The last two pieces of community engagement are quite closely related as one lends itself to the other. When decisions are made via the public forum a level of accountability is transferred to all members involved due to the transparent nature of the decision-making process. As both school administration and community member’s work together they create transparency, promote responsibility for priority setting, and encourage shared ownership of initiatives and strategies to achieve our goals. Ultimately the relationship between the school and community members needs to be about learning how to change and commitment required to be successful. In no way should the process lend itself to a battle of power and control. For the successful merging of school and community perspectives there must be connection to an outcome or commitment, all those involved must be interactive during the process as the process itself is designed to build relationships with community members and the connections that requires organization and leadership and support initiative and transcend the working relation between school and community to reduce the fear of change in the community being affected.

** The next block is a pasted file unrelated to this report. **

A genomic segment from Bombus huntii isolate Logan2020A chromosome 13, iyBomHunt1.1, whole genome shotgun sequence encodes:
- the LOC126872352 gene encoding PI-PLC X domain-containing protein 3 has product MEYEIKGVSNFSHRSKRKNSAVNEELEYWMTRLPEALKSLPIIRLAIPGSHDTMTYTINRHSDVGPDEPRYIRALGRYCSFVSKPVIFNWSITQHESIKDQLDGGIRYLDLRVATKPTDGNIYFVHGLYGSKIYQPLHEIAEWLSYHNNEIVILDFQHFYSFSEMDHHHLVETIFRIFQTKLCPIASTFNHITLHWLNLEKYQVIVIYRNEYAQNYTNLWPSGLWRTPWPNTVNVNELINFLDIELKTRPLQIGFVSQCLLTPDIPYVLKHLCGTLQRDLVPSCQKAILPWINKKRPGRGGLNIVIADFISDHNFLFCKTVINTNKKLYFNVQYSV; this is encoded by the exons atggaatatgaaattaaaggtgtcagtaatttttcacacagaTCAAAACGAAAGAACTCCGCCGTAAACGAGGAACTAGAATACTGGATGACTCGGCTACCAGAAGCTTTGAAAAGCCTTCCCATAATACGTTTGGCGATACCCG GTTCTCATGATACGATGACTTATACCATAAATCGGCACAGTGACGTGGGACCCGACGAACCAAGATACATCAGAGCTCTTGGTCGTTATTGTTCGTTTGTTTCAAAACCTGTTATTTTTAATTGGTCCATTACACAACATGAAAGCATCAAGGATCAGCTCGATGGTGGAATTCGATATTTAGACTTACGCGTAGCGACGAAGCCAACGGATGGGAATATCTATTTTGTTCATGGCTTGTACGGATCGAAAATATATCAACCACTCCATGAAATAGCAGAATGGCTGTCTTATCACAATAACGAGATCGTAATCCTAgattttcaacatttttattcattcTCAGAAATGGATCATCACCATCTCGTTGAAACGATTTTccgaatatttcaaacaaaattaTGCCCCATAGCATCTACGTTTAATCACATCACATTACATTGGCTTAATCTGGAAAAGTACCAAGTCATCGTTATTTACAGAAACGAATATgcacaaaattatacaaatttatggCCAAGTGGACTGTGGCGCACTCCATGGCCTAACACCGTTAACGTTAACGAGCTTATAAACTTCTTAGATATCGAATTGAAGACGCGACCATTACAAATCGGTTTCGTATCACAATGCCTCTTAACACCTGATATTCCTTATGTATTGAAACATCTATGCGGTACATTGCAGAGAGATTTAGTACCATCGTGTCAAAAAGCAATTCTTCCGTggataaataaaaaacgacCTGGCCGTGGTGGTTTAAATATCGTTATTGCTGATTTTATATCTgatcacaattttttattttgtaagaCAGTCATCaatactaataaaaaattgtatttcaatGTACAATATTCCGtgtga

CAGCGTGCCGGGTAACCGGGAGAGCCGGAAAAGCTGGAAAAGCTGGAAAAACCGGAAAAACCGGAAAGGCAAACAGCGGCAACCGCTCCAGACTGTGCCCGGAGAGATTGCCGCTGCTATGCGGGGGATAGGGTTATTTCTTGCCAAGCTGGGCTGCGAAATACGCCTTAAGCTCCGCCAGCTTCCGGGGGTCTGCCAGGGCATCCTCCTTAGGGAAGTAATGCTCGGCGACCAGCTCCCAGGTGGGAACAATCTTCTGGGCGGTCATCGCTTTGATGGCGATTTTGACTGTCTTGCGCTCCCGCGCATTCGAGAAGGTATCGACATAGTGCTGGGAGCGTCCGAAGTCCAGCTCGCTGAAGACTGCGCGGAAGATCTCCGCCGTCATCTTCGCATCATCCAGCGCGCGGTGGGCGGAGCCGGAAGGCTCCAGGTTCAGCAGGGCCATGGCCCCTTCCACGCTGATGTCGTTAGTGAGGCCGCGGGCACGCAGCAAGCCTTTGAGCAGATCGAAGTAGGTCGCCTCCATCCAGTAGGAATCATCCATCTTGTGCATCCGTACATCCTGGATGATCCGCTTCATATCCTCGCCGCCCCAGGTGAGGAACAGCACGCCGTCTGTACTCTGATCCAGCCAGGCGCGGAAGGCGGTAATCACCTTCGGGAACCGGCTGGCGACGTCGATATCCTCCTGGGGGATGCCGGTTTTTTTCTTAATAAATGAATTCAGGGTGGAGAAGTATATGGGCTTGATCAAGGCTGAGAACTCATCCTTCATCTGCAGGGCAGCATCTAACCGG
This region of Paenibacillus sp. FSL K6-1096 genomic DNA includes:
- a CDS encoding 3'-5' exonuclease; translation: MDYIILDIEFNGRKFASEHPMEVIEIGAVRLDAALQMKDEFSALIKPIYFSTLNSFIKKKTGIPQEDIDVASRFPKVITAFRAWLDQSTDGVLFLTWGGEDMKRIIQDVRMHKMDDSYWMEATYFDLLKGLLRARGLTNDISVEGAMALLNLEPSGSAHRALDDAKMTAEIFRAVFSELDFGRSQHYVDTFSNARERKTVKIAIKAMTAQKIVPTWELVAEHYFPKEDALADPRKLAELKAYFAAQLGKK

Communities can be as difficult to navigate as the most robust torrent of white water rapids spilling down the side of a canyon. As teammates are thrust through the highs and lows of the river their goal is to stay up right and off the crushing rocks that lay beneath the surface. So too is the precarious balance that exists in community engagement. Community engagement needs to take place at the right time with the right people who have a share vision. As connections are made and the shared vision becomes the guide, calm waters lay ahead for both the rapid enthusiasts and the school in growth.